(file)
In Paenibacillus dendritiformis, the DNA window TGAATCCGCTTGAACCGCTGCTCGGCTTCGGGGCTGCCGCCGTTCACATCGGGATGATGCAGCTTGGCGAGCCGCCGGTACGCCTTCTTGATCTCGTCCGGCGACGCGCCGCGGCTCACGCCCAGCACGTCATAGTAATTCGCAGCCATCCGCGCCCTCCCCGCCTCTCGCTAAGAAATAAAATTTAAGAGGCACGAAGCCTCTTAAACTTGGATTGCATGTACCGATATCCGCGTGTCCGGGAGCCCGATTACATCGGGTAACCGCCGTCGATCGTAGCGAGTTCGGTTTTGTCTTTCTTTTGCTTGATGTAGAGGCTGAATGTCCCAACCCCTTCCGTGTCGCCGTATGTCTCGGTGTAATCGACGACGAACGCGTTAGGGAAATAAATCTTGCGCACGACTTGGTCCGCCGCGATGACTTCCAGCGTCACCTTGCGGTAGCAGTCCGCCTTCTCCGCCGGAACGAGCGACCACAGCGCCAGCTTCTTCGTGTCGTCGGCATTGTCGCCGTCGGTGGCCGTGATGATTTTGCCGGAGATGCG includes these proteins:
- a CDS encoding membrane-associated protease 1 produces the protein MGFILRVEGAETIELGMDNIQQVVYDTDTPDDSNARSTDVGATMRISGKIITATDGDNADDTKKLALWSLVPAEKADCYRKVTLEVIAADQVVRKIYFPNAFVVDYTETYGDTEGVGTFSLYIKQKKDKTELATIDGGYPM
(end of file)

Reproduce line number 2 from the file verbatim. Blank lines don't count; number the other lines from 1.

- a CDS encoding membrane-associated protease 1 produces the protein MGFILRVEGAETIELGMDNIQQVVYDTDTPDDSNARSTDVGATMRISGKIITATDGDNADDTKKLALWSLVPAEKADCYRKVTLEVIAADQVVRKIYFPNAFVVDYTETYGDTEGVGTFSLYIKQKKDKTELATIDGGYPM